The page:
From Eddie Vedder to Aretha Franklin, a staple of the quadrennial U.S election circus is the trotting out by each major party of the famous musicians who number amongst their supporters, along with the appropriation of popular music for campaign purposes. One of the most famous instances of such was the Ronald Reagan campaign’s misguided attempt to use Bruce Springsteen’s massive 1984 hit “Born in the U.S.A” for the president’s reelection. The source of derision towards Reagan comes from the fact that, lyrically, the song is a dark tale of a working class man being shipped off to Vietnam, experiencing the death of his friends, and returning to America only to be unable to find work. Choices made in the recording of “Born in the U.S.A” in its construction as a pop song, however, as well as the public image presented by Springsteen, overwhelm the message of the verses, which serves to explain how Springsteen’s 1984 tour and Reagan reelection campaign became inextricably conflated in the fall of that year.
The connection between Springsteen’s album and Reagan’s campaign began when Republican journalist and unofficial Reagan adviser George Will misinterpreted “Born in the U.S.A” at his first Springsteen concert. Springsteen biographer Marc Dolan quotes Will’s article “A Yankee Doodle Springsteen:” “I have not got a clue about Springsteen’s politics, if any, but flags get waved at his concerts while he sings songs about hard times. He is no whiner, and the recitation of closed factories and other problems always seems punctuated by a grand, cheerful affirmation: ‘Born in the U.S.A.!’” (qtd. in Dolan). Though a request from Ronald Reagan’s campaign to use the song was turned down by Springsteen’s camp, Reagan brought up Springsteen at a New Jersey campaign stop: “America’s future rests in a thousand dreams inside your hearts. It rests in the message of hope in [the] songs of a man so many young Americans admire —New Jersey’s own, Bruce Springsteen. And helping you make those dreams come true is what this job of mine is all about,” (qtd. in Dolan). Reagan’s wildly misguided appropriation of Springsteen and his music is now the stuff of legend, but the fact is that, due to the choices of Springsteen and his production team, the antiwar, pro working class message of “Born in the U.S.A” is lost in the cacophony of its production.
Though “Born in the U.S.A” has as its lyrical center the conflict between the jaded verses and patriotic chorus, it is the decisions made in the arrangement and recording of the song that sway its impact to the latter. “Born in the U.S.A” could have been an entirely different song; Critics Cowie and Boehm trace its origin to the Nebraska sessions, Springsteen’s sparse, gloomy sixth album, for which high gloss studio recordings featuring the E Street Band were scrapped in favour of releasing Springsteen’s low tech acoustic home recordings. The original version has none of the “reason for pumping fists” of the version eventually released, as the patriotic chorus is “relegated to a reedy backdrop for the darkness that propels the song (360). Here a gloomy, reverb soaked acoustic guitar and Springsteen’s echoing vocals are the only instruments, and the vocals in the chorus are deliberately low, bouncing against Springsteen’s guitar and mixing into the song; hardly the sing along chorus of the studio version. The minimalist production, simply Springsteen at home with a 4-track tape recorder, stresses the bleak life of Springsteen’s Vietnam veteran protagonist. In this first version, the story of that protagonist is unmistakably front and center, but it was shelved from the Nebraska release, only to resurface as the title track to a wholly different album.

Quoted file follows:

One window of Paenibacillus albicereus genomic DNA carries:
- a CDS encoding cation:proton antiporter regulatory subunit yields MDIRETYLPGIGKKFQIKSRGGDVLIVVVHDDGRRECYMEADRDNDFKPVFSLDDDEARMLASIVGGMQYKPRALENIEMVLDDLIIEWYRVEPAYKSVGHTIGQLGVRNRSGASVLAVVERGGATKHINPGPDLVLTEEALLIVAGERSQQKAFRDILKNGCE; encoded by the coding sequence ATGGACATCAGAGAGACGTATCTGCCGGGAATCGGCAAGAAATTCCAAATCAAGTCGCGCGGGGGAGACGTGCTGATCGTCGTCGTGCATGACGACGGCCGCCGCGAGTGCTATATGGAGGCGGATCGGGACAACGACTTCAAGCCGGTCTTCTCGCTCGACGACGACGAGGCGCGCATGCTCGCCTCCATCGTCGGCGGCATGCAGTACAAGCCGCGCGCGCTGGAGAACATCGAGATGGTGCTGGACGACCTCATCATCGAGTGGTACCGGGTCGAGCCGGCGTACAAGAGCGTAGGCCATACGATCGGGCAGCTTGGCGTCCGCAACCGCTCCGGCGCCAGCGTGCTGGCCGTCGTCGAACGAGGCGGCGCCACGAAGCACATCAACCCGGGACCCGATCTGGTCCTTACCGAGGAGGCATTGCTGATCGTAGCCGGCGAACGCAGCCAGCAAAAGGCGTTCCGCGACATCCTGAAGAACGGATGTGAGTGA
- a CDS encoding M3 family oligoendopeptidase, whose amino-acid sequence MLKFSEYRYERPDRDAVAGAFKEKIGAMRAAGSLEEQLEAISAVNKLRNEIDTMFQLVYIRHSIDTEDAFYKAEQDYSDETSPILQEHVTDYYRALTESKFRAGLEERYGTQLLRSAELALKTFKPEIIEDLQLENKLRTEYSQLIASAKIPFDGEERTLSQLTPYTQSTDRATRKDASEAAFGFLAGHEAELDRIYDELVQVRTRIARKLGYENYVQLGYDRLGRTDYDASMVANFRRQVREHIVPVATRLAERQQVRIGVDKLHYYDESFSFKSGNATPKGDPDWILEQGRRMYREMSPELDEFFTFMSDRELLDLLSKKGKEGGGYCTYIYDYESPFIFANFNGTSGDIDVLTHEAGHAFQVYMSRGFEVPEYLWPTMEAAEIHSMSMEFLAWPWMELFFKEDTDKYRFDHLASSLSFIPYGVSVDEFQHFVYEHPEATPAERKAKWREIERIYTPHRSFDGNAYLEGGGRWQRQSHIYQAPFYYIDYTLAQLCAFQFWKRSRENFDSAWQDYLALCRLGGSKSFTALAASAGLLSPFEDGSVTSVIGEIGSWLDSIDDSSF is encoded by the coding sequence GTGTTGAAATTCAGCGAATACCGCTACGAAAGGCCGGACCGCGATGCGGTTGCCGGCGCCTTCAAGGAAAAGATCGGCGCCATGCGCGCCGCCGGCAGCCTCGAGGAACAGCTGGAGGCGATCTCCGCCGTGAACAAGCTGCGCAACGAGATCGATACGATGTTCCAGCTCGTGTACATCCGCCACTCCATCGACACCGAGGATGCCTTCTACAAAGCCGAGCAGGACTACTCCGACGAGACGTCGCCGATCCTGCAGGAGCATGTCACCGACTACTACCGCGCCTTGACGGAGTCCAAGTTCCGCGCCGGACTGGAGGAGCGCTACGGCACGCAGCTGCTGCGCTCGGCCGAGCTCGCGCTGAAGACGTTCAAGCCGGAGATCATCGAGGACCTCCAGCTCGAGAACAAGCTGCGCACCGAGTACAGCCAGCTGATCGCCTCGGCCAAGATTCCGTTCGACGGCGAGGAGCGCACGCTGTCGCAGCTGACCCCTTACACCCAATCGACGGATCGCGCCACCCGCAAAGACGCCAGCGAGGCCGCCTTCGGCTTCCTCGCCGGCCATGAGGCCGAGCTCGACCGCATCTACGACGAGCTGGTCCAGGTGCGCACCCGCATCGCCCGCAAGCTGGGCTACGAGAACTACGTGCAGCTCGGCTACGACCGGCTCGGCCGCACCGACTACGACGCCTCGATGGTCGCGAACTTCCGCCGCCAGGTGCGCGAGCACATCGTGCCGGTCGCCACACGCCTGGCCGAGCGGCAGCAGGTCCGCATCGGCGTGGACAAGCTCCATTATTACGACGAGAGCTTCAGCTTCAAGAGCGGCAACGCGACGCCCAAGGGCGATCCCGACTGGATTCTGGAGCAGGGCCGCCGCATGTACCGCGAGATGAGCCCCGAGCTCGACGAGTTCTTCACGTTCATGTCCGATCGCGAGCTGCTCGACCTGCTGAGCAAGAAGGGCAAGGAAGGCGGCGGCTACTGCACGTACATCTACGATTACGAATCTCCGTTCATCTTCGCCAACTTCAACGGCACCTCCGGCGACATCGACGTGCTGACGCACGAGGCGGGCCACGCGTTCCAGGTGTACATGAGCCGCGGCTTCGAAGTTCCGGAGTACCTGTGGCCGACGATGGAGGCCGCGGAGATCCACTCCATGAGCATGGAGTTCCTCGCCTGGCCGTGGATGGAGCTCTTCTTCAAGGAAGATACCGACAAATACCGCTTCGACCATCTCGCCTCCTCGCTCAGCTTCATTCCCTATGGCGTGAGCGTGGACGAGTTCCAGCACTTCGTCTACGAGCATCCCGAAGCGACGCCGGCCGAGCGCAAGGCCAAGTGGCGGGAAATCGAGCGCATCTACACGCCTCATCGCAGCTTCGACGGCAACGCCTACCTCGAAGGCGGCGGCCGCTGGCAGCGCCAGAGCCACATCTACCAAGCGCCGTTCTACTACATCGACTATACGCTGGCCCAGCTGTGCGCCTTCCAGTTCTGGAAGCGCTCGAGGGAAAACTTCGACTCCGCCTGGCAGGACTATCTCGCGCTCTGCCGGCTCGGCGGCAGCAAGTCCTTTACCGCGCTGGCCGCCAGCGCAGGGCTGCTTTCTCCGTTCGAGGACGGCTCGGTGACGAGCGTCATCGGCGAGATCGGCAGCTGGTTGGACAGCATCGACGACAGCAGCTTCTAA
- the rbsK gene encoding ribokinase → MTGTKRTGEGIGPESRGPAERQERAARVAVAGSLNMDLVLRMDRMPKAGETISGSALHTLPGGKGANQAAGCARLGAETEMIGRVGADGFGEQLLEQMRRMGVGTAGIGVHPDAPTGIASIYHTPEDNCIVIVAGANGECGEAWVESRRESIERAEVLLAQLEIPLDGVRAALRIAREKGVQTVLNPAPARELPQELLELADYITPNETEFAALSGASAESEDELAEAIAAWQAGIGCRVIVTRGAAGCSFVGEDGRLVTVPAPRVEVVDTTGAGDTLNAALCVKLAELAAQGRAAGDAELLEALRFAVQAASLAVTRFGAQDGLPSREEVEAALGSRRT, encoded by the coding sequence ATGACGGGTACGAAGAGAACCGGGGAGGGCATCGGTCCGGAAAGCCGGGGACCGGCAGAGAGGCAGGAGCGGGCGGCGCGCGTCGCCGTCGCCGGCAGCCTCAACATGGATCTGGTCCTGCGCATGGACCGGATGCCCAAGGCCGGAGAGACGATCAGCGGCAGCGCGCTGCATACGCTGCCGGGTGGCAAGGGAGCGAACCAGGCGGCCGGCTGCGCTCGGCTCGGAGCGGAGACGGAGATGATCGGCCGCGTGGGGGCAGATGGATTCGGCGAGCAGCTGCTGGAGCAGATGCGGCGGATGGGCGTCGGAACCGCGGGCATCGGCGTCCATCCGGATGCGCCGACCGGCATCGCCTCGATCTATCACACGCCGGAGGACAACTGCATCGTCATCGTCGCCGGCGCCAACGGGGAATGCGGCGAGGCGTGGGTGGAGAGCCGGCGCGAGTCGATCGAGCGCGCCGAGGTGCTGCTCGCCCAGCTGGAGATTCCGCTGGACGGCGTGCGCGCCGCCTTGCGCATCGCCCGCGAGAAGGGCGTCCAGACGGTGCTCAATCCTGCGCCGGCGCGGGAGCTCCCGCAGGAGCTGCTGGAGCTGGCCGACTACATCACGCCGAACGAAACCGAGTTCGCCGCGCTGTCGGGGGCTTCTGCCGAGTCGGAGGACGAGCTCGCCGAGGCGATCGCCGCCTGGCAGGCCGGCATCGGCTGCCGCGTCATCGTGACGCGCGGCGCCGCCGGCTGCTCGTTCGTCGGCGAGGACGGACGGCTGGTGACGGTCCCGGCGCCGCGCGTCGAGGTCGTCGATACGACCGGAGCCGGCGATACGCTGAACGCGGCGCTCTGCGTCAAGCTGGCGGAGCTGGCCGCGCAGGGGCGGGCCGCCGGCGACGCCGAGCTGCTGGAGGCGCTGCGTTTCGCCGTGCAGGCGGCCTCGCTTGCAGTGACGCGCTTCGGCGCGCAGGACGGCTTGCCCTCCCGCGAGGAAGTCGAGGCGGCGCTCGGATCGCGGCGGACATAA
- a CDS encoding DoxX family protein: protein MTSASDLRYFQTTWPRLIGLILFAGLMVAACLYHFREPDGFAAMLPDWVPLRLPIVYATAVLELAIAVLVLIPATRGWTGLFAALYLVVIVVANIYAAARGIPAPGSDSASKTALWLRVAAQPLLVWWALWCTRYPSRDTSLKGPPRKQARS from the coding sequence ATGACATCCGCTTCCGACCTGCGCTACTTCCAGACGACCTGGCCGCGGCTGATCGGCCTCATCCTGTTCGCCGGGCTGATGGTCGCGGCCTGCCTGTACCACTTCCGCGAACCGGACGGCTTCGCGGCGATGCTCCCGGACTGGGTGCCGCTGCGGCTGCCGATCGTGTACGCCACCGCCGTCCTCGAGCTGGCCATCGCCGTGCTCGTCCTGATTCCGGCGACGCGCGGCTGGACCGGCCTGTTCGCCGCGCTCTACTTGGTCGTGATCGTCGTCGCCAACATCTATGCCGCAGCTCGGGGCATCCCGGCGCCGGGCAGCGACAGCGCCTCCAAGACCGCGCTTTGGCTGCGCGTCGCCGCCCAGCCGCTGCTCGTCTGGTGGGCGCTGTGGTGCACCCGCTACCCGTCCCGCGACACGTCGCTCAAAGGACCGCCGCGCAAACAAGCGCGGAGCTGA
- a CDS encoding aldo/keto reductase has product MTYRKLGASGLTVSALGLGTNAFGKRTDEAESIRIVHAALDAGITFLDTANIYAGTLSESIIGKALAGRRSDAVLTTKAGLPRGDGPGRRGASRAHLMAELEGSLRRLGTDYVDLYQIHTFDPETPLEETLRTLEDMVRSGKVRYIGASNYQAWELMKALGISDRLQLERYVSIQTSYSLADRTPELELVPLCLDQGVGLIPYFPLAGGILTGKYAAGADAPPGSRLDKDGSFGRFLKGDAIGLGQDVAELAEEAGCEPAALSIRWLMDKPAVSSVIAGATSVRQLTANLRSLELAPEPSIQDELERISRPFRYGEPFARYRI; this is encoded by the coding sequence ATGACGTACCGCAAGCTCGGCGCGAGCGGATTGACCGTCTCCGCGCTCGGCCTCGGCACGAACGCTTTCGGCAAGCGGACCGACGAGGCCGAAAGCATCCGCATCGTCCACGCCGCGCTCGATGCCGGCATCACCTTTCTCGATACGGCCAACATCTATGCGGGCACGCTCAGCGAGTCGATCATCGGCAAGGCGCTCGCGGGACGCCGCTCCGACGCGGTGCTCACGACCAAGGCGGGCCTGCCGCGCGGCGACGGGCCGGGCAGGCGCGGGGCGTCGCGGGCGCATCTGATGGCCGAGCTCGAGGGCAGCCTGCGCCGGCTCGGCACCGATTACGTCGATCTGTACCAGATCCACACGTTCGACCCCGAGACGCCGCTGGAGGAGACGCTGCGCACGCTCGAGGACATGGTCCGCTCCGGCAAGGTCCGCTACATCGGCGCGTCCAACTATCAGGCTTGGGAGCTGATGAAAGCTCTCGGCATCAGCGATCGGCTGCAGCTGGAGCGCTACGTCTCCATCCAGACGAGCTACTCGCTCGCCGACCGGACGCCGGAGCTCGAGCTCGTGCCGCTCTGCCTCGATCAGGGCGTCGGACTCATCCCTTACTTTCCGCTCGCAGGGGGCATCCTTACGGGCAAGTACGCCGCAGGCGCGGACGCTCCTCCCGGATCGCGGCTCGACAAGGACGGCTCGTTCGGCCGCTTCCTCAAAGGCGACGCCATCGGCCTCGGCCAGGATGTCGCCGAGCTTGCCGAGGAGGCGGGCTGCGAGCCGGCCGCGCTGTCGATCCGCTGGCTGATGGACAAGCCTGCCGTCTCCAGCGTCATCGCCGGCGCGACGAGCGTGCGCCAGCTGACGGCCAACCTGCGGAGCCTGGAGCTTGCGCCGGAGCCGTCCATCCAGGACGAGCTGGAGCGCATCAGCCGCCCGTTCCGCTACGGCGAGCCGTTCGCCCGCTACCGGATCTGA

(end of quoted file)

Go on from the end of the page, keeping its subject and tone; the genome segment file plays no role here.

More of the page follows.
Springsteen and producer Jon Landau revived and transformed “Born in the U.S.A” as the title track for Springsteen’s next album. The studio track begins with only two instruments; Max Weinberg’s pounding snare drum underneath a synth line, which anticipates the melody of the chorus. Antoine Hennion, in his analysis of the structure of pop songs, states that the introduction of any given pop song is crucial, as it “serves both as a signal to the listener, enabling him to recognize the song immediately, and as a foretaste, making him want to listen to the rest,” (165). Here, the two instrument arrangement continues through the first verse and into the chorus, where Springsteen’s vocal, “Born in the U.S.A I was / Born in the U.S.A” is growled along with the synth, as opposed to the melody defying echo of the acoustic version. Springsteen’s tone of voice is also markedly different; whereas in the original recording his voice is smooth and gives way to the echo effect, in the studio version it is a gravelly shout rising up through the layered production to soar along with the melodic synth line during the chorus. Finally after the first chorus, around the fifty second mark, the rest of the band comes in and the drum beat becomes a full 4/4 time rhythm. However, the snare’s militaristic bark on the two and four of each line continues through the entire song, as does the same melodic synth line. “Born in the U.S.A,” therefore, is an extreme example of what Hennion discusses as to the relationship between verse and chorus in pop songs: “In the verses, which are in a fluid, recitative-like style, the music subordinates itself to the lyrics, so that the story can unfold. The chorus, on the other hand, is more musical and etches the tune in the memory, a tune whose regular repetition right through the song is expected and gives all the more pleasure because it is eagerly awaited during the somewhat dull verses,” (166) From the intro to the song, then, the chorus is constantly anticipated by the repetition of its melody during the verses. Cowie and Boehm read “Born in the U.S.A” as the “story of a man dwarfed by a sonic wall of nationalism and abandoned to the confusion of guerrilla wars,” and in the track’s immense popularity as a pop song, the thread of protest throughout the song is erased through the manner in which the public consumes pop songs; constant anticipation of the chorus (376).